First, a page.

Spicy Korean chicken stew (dakdoritang) is the epitome of spicy chicken. Chicken and vegetables are simmered in gochujang sauce. Find out how to make this stew even more delicious.
I have a little brother back in Korea. He is happily married to a beautiful wife and have two adorable girls. His wife (my sister-in-law) made this spicy Korean chicken stew (dakdoritang) when I visited them and it was very delicious.
My Sister-in-Law’s Spicy Korean Chicken Stew
When my brother got married, my mother (as a typical Korean mother) was somewhat worried that her only son would be under nourished. Why? Because her only daughter-in-law was not much of a cook. Until my sister-in-law married to my brother, she didn’t have much experience in cooking.
They started having children soon after they got married and my sister-in-law decided to be a full time housewife to raise the children. That decision made it possible for her to spent more time in cooking. She tried many recipes to improve her cooking skill.
This reminds me of my humble beginning, too. I wasn’t much of cook myself either, when I got married. I never knew how to cook rice on the stove or how to make any of simple Korean side dishes.
Error after error, I obtained the skills, learned the balance in flavor, and improved the cooking techniques to get the best results in any recipes. I don’t think there is a fastest way of learning how to cook better except trying over and over. Time and patience will get you there eventually.
A few years after they got married I visited my brother in Korea. My sister-in-law made this delicious spicy Korean chicken stew for me. I was quite impressed how quickly she developed her cooking skill.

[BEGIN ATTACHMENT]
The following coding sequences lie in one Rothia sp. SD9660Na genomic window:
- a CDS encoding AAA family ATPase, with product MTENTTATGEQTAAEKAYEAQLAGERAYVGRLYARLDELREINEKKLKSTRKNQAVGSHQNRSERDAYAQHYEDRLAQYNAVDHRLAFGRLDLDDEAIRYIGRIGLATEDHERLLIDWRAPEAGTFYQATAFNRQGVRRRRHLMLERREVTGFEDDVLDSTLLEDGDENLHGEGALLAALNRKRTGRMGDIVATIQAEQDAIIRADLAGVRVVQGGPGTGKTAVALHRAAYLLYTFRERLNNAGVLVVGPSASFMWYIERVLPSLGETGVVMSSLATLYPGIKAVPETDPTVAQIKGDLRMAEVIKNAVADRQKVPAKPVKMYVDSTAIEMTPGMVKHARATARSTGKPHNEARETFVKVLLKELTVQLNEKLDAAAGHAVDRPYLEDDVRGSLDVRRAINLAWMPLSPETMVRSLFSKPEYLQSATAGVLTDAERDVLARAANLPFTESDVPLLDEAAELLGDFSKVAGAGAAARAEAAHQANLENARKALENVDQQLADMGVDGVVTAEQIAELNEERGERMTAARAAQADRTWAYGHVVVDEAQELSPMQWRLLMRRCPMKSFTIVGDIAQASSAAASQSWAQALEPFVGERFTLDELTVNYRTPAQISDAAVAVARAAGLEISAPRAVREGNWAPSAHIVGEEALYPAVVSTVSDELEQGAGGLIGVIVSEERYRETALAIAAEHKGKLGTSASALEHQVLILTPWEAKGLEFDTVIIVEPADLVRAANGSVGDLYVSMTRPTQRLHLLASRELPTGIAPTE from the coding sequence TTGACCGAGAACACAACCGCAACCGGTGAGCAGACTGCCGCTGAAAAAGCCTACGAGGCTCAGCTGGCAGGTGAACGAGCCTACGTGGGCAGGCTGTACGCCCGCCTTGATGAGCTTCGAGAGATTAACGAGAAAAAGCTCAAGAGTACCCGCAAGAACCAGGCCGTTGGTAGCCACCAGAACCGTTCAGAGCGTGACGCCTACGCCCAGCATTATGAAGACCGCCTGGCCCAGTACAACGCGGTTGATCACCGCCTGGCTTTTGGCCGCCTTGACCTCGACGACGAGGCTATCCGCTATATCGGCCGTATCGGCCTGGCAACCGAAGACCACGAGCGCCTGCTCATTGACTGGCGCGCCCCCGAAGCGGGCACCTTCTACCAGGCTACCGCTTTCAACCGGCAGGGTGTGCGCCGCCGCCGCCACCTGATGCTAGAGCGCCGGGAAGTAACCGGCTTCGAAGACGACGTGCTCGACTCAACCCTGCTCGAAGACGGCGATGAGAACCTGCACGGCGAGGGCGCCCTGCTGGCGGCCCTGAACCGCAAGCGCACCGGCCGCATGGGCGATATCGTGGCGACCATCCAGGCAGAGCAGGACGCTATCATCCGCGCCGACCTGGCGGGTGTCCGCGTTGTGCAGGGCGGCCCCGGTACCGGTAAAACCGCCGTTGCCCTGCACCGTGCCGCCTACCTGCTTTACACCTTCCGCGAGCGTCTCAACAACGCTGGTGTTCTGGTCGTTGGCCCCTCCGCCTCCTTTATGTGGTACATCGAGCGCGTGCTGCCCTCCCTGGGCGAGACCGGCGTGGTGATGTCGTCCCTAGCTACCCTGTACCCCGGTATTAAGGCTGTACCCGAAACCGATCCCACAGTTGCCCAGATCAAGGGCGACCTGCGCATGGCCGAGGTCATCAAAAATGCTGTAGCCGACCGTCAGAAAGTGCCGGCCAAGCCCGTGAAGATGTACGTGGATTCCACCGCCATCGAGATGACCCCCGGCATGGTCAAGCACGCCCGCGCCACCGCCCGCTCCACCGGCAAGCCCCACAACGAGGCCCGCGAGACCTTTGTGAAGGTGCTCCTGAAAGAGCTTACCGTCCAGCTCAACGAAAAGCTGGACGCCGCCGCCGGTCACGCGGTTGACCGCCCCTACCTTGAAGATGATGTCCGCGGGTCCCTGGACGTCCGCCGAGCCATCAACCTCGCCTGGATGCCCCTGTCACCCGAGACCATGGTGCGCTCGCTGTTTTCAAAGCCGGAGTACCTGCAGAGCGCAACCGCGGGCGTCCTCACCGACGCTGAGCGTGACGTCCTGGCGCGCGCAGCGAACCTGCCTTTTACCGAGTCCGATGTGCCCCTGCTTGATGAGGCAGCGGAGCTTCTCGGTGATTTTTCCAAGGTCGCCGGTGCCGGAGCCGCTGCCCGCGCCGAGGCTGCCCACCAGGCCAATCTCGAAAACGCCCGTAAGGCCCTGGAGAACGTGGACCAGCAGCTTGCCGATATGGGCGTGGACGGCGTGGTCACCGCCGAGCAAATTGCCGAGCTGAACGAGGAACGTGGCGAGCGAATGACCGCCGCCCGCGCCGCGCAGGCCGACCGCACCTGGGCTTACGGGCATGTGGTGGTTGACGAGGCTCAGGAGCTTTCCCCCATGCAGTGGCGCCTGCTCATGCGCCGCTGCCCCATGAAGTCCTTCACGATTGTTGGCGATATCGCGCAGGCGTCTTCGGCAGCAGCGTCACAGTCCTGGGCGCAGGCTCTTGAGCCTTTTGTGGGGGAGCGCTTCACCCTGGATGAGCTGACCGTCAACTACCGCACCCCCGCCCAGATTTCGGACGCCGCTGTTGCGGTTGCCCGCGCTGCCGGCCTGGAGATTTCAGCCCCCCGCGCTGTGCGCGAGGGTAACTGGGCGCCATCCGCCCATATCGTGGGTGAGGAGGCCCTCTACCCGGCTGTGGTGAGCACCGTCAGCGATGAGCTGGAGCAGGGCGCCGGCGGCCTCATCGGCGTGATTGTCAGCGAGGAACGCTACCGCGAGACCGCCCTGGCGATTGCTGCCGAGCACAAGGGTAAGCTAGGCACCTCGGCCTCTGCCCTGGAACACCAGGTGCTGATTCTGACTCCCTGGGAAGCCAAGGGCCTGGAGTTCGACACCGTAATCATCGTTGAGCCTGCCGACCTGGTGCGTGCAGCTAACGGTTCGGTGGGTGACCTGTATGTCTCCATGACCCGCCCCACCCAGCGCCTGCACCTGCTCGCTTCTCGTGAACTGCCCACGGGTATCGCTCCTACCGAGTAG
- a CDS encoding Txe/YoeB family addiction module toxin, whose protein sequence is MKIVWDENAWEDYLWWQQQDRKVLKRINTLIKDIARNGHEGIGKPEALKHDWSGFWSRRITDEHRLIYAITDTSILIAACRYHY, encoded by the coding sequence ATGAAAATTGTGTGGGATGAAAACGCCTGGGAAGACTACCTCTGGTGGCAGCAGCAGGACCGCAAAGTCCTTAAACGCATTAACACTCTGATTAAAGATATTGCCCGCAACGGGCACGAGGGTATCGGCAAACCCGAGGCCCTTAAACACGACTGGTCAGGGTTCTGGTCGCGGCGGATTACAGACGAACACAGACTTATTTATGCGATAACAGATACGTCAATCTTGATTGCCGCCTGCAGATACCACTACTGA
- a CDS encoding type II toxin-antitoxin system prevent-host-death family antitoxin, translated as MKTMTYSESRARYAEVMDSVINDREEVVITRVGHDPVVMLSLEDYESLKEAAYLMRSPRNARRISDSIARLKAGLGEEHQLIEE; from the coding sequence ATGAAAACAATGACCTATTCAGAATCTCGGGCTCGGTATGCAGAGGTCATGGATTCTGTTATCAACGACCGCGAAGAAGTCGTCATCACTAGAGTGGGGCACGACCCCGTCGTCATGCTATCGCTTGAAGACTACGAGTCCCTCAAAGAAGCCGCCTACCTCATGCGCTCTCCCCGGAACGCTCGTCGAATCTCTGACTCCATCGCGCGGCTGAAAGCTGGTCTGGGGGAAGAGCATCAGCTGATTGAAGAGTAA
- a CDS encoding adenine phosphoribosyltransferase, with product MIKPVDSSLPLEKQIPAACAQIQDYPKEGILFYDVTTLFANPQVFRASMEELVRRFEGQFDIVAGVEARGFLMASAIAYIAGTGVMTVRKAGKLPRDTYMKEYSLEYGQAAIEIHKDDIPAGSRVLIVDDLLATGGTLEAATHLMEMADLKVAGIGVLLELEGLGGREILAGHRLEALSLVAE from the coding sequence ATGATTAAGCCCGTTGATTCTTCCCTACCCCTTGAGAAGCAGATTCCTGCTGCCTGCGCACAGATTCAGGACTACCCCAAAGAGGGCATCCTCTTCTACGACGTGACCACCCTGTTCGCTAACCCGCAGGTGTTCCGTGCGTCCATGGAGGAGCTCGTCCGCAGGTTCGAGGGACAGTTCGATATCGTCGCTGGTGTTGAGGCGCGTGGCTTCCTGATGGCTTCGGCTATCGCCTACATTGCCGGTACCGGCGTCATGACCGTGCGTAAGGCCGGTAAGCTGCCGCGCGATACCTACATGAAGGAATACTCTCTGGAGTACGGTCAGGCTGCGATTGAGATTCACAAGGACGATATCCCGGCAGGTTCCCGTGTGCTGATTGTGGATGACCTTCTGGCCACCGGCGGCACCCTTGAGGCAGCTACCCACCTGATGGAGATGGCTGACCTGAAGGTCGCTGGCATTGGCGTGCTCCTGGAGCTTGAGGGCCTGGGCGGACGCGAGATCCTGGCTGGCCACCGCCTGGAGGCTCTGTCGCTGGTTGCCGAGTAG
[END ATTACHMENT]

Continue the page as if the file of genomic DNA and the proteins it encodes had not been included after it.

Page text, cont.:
The flavor was well balanced and the texture of both chicken and the vegetables were just perfect; tender and moist chicken with perfectly soft vegetables holding their shapes. She continuously impressed me with her foods whenever I visited them. Everyone in the family enjoys her culinary creation.
I like to share this delicious spicy Korean chicken stew with you. It it spicy as the title mentioned, but so good that it is worth of sweating a little to enjoy this delicious stew.
The Korean name for this stew can be either dakdoritang (닭도리탕) or dakbokkeumtang (닭볶음탕). Both names share the same delicious spicy chicken stew and you should definitely try this if you love anything spicy!
Ingredients you’ll need to make Dakdoritang
- chicken pieces (bone-in)
- onion, carrot, potato
- sea kelp stock
- Korean chili paste (gochujang)
- Korean chili flakes (gochugaru)
- soy sauce
- Korean soup soy sauce (gukganjang)
- oyster sauce – optional
- ginger puree
- rice wine – optional
- sesame oil
Spicy Korean Chicken Stew Recipe Tips
1. Use bone-In chicken Pieces
The authentic recipe calls for one whole chicken cut-up. I am using a mixture of chicken thighs, drumsticks, and breast. You must use bone-in chicken pieces. I am not a big fan of chicken skin, so I removed the skin from the chicken.
2. Use both chili paste and chili flakes in the seasoning